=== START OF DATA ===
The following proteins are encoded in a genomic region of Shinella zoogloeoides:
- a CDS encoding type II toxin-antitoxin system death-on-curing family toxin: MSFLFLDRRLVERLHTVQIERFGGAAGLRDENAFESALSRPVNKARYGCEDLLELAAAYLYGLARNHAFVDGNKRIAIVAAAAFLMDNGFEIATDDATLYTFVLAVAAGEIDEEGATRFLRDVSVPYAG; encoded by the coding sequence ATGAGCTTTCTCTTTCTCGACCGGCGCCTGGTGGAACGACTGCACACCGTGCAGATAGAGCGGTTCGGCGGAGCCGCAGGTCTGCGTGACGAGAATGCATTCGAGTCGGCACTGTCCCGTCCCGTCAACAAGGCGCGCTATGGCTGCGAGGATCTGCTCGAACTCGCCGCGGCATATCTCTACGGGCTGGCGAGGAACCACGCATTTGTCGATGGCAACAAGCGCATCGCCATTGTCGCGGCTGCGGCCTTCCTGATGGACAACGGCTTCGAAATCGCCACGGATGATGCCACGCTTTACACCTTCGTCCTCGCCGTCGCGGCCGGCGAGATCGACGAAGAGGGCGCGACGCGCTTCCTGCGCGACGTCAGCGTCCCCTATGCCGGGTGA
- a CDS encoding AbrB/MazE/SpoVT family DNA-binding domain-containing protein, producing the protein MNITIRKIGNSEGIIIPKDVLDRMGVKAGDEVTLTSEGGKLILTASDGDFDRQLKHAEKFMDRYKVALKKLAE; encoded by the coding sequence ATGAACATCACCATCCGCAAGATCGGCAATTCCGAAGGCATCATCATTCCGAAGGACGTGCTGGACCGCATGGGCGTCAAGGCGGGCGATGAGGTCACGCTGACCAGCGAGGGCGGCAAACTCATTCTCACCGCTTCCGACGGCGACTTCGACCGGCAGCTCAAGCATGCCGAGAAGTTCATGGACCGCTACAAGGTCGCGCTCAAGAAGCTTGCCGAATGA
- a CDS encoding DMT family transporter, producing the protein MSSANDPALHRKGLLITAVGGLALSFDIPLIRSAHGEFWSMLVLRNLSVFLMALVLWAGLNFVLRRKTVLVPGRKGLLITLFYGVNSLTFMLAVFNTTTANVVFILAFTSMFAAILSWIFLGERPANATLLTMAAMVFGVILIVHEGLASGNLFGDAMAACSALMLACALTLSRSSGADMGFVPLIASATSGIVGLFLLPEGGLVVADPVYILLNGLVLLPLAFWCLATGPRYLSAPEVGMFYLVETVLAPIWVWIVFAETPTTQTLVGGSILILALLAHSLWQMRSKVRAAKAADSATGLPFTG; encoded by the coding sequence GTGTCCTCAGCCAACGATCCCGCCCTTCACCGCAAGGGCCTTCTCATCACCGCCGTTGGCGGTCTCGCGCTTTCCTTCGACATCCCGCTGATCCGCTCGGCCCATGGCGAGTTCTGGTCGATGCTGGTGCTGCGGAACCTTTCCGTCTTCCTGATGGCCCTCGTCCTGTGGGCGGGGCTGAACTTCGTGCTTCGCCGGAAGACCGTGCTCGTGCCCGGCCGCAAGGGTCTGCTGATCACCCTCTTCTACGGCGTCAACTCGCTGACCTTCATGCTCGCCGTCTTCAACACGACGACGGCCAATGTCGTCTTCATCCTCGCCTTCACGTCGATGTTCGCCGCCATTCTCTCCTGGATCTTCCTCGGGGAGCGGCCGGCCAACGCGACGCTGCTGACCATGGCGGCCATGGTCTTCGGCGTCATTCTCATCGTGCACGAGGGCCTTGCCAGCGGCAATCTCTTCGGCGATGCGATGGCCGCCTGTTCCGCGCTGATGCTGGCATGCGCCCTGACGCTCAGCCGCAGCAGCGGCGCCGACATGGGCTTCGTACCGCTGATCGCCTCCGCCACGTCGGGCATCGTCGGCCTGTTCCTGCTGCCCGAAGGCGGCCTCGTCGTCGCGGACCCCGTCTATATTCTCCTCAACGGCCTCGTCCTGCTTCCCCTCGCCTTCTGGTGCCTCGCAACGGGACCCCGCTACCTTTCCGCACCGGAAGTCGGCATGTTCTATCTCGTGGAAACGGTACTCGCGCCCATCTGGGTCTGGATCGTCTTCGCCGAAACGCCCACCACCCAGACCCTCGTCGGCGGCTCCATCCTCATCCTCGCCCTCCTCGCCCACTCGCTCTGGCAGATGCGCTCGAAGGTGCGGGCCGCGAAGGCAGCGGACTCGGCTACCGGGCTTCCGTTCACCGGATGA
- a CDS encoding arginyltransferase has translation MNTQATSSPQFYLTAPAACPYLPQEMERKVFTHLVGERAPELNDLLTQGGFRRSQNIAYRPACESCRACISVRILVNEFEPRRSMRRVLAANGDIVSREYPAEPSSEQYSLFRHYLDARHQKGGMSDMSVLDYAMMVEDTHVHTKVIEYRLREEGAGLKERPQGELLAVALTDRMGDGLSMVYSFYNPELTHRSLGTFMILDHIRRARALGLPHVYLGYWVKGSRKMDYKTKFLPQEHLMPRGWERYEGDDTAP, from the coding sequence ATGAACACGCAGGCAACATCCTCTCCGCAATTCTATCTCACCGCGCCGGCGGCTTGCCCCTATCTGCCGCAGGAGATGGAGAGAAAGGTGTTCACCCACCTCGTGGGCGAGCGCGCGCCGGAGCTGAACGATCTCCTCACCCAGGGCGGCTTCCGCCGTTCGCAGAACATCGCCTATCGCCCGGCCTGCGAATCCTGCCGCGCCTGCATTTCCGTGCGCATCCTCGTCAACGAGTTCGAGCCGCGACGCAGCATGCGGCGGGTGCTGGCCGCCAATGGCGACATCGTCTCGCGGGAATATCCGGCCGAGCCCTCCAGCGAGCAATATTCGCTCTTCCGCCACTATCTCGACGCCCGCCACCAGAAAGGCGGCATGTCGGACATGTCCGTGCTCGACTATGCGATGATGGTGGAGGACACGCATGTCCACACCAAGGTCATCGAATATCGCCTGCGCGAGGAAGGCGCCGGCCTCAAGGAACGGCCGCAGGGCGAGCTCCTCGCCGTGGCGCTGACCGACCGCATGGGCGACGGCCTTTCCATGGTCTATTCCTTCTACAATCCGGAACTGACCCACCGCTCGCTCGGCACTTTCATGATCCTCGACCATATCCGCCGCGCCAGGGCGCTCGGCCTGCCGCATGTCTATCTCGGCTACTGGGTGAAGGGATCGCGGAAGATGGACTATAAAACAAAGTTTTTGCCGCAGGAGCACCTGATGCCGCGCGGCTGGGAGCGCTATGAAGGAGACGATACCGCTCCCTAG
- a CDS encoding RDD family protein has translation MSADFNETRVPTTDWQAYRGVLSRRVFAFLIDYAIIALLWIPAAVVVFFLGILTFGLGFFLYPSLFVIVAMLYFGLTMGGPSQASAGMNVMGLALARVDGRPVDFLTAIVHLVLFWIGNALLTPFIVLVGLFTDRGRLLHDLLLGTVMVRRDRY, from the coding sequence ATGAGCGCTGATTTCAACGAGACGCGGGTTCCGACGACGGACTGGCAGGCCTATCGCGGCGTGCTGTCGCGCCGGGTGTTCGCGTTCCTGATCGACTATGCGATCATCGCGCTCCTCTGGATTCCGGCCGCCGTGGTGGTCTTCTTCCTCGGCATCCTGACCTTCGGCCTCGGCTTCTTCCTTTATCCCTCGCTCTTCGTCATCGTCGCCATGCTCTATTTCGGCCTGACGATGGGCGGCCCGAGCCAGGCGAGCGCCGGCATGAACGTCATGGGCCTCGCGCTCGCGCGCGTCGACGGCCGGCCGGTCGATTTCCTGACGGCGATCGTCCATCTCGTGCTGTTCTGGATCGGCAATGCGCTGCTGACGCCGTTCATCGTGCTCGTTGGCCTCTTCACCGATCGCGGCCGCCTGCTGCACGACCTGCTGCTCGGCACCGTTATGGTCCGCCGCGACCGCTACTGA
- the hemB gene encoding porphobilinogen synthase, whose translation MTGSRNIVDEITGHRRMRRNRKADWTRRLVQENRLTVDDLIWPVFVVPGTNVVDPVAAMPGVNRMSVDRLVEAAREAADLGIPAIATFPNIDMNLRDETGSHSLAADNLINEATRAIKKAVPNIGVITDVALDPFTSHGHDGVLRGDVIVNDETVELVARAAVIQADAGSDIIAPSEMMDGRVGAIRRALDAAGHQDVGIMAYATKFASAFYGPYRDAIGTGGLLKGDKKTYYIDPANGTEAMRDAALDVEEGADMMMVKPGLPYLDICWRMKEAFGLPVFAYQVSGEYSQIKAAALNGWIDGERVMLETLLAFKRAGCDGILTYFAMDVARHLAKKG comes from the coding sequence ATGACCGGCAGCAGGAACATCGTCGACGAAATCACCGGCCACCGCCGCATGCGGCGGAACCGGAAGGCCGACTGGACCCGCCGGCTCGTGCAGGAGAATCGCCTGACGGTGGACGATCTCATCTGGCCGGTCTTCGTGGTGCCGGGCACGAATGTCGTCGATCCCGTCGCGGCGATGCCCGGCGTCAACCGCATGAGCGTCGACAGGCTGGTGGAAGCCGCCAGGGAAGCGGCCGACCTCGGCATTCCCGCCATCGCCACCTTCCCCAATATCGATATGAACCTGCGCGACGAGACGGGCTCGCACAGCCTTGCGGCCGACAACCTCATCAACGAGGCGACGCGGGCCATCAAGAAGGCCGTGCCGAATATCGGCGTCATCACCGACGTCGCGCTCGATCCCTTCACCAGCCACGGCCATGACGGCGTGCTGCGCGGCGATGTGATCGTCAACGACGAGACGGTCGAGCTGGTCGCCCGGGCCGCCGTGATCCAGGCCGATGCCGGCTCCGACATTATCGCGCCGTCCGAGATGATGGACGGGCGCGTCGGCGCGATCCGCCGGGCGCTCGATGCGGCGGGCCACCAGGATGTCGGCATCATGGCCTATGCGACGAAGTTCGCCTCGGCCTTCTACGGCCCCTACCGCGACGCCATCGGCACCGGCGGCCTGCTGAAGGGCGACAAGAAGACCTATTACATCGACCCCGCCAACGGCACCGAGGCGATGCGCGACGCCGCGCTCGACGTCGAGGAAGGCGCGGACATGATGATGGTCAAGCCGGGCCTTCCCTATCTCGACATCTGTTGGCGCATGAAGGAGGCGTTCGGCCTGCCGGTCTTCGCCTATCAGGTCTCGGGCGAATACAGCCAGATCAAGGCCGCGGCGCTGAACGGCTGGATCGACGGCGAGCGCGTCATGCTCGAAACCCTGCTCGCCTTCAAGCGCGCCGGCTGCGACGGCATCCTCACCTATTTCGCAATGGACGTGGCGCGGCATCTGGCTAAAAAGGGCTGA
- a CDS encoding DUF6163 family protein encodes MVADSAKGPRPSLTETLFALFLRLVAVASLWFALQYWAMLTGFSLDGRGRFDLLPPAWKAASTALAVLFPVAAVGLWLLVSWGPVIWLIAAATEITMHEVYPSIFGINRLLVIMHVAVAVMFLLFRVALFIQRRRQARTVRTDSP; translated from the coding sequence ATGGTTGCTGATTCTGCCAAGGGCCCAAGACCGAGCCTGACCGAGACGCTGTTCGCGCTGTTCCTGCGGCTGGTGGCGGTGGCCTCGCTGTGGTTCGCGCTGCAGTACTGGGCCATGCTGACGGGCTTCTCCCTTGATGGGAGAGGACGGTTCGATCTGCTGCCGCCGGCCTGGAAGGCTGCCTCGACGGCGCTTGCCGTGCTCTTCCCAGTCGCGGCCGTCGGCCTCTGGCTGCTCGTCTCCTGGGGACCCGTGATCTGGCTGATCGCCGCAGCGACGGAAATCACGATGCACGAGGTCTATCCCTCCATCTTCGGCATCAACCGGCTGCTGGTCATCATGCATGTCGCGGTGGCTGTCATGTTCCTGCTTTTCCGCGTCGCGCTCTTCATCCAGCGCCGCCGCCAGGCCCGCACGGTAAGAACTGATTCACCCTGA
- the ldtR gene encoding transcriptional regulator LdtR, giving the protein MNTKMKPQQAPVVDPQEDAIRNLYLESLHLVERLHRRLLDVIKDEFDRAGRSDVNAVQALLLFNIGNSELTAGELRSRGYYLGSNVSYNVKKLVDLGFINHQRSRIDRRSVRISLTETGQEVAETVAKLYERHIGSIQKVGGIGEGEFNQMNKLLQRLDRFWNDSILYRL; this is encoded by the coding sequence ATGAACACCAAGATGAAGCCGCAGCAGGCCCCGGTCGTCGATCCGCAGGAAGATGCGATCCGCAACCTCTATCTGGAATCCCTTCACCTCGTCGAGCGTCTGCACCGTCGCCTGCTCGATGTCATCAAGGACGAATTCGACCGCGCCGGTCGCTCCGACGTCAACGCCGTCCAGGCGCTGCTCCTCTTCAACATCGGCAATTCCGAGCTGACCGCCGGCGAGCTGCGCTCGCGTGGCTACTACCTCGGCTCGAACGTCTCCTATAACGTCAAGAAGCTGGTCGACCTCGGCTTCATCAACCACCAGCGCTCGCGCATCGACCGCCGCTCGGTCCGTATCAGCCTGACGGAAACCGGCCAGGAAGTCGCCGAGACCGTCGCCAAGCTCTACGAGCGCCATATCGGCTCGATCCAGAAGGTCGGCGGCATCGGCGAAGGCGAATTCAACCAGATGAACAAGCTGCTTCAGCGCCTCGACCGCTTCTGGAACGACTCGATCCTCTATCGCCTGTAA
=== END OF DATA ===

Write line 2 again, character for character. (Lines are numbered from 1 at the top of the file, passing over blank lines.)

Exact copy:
- a CDS encoding type II toxin-antitoxin system death-on-curing family toxin: MSFLFLDRRLVERLHTVQIERFGGAAGLRDENAFESALSRPVNKARYGCEDLLELAAAYLYGLARNHAFVDGNKRIAIVAAAAFLMDNGFEIATDDATLYTFVLAVAAGEIDEEGATRFLRDVSVPYAG; encoded by the coding sequence ATGAGCTTTCTCTTTCTCGACCGGCGCCTGGTGGAACGACTGCACACCGTGCAGATAGAGCGGTTCGGCGGAGCCGCAGGTCTGCGTGACGAGAATGCATTCGAGTCGGCACTGTCCCGTCCCGTCAACAAGGCGCGCTATGGCTGCGAGGATCTGCTCGAACTCGCCGCGGCATATCTCTACGGGCTGGCGAGGAACCACGCATTTGTCGATGGCAACAAGCGCATCGCCATTGTCGCGGCTGCGGCCTTCCTGATGGACAACGGCTTCGAAATCGCCACGGATGATGCCACGCTTTACACCTTCGTCCTCGCCGTCGCGGCCGGCGAGATCGACGAAGAGGGCGCGACGCGCTTCCTGCGCGACGTCAGCGTCCCCTATGCCGGGTGA